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Martin Johnson Heade 1819-1904 | Prolific american painter

Martin Johnson Heade was a prolific american painter, known for his salt marsh landscapes, seascapes, portraits of tropical birds such as humming birds, as well as lotus blossoms and other still lifes. 
His painting style and subject matter, while derived from the romanticism of the time, is regarded by art historians as a significant departure from that of his peers. Heade was born in Lumberville, Pennsylvania, the son of a storekeeper. 
He studied with Edward Hicks, and possibly with Thomas Hicks. He travelled to Europe several times as a young man, became an intinerant artist on American shores, and exhibited in Philadelphia in 1841 and New York in 1843.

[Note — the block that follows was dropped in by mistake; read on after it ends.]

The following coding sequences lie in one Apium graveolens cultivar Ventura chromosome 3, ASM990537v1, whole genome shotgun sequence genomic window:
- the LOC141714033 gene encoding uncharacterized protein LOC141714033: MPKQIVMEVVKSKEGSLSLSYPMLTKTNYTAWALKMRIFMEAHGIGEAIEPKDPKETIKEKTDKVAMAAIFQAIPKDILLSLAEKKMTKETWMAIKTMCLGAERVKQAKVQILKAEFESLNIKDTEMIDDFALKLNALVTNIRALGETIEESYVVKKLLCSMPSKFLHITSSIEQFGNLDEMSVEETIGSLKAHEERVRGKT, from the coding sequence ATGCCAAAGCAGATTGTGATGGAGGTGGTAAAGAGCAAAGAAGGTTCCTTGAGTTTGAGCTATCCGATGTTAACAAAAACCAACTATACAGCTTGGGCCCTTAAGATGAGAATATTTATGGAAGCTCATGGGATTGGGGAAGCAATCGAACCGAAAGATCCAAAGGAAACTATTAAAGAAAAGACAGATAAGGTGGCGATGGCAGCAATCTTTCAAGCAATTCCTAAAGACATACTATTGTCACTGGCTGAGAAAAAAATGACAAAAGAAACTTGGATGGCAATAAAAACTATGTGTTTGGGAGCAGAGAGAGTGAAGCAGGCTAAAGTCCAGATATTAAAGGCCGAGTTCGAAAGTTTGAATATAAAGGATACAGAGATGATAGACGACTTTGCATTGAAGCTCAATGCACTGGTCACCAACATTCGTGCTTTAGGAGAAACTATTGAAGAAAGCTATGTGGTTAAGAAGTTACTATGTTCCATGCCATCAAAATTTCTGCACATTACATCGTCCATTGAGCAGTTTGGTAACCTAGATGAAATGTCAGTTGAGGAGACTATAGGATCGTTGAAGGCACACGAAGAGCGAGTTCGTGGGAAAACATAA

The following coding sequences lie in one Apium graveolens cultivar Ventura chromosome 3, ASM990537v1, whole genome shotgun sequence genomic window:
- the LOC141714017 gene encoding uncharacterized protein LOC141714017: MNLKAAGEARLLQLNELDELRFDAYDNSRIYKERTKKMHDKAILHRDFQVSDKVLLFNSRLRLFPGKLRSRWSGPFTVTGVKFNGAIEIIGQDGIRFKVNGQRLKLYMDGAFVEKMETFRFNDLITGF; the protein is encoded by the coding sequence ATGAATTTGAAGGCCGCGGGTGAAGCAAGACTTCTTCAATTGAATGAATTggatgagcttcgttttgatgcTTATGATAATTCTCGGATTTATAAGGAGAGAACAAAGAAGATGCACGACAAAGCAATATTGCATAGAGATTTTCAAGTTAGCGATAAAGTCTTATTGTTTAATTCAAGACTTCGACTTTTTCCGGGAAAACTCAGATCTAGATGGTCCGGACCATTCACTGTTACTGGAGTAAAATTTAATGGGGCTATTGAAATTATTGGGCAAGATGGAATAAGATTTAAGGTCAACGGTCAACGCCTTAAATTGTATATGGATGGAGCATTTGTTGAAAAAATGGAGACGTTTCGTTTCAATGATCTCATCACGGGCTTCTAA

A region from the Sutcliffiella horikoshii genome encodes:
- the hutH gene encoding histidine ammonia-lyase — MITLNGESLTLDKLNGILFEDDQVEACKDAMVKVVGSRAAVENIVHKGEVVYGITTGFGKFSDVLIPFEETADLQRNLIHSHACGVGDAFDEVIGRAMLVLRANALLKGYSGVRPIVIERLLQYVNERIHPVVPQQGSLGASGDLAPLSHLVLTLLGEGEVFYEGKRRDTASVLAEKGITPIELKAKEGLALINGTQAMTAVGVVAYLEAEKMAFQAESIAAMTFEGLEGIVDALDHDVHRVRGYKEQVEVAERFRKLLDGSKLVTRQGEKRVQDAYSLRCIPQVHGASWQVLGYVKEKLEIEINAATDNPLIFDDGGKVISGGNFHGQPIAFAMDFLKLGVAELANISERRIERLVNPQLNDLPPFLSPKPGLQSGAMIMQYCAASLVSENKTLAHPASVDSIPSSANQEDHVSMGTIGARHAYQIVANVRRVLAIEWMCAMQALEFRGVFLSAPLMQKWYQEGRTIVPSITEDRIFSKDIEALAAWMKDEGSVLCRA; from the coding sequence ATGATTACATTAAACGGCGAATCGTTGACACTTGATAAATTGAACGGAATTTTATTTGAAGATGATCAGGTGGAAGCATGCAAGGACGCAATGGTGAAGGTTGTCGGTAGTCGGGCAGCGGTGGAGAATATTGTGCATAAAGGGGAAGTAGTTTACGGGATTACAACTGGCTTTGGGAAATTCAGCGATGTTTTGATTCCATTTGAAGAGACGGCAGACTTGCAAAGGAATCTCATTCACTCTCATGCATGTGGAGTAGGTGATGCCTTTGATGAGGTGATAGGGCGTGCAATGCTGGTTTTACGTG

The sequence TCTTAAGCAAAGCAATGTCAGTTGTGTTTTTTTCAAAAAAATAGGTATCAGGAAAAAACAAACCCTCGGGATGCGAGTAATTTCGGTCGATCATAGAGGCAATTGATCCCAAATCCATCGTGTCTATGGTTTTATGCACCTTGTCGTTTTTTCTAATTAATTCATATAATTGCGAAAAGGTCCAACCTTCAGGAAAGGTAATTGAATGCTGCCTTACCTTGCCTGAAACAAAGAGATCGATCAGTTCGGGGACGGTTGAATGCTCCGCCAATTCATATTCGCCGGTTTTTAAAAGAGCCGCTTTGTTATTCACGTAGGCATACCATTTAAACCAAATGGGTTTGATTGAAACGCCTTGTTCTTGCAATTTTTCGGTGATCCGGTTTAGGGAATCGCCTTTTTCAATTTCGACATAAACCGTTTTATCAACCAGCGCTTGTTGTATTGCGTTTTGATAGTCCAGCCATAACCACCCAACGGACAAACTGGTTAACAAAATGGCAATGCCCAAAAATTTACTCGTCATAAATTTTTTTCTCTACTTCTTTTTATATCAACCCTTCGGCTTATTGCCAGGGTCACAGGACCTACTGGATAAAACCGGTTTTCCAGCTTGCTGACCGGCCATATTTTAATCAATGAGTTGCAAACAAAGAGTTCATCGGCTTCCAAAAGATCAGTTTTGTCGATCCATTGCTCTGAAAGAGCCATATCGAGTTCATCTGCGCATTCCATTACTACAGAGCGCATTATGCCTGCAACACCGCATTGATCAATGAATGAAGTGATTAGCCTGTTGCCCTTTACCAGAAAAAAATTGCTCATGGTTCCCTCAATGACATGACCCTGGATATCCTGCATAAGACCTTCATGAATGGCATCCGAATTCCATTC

Friendships with artists of the Hudson River School led to an interest in landscape art. In 1863, he planned to publish a volume of Brazilian hummingbirds and tropical flowers, but the project was eventually abandoned.
He travelled to the tropics several times thereafter, and continued to paint birds and flowers. Heade married in 1883 and moved to St. Augustine, Florida.
His chief works from this period were Floridian landscapes and flowers, particularly magnolias laid upon velvet cloth.
He died in 1904. His best known works are depictions of light and shadow upon the salt marshes of New England.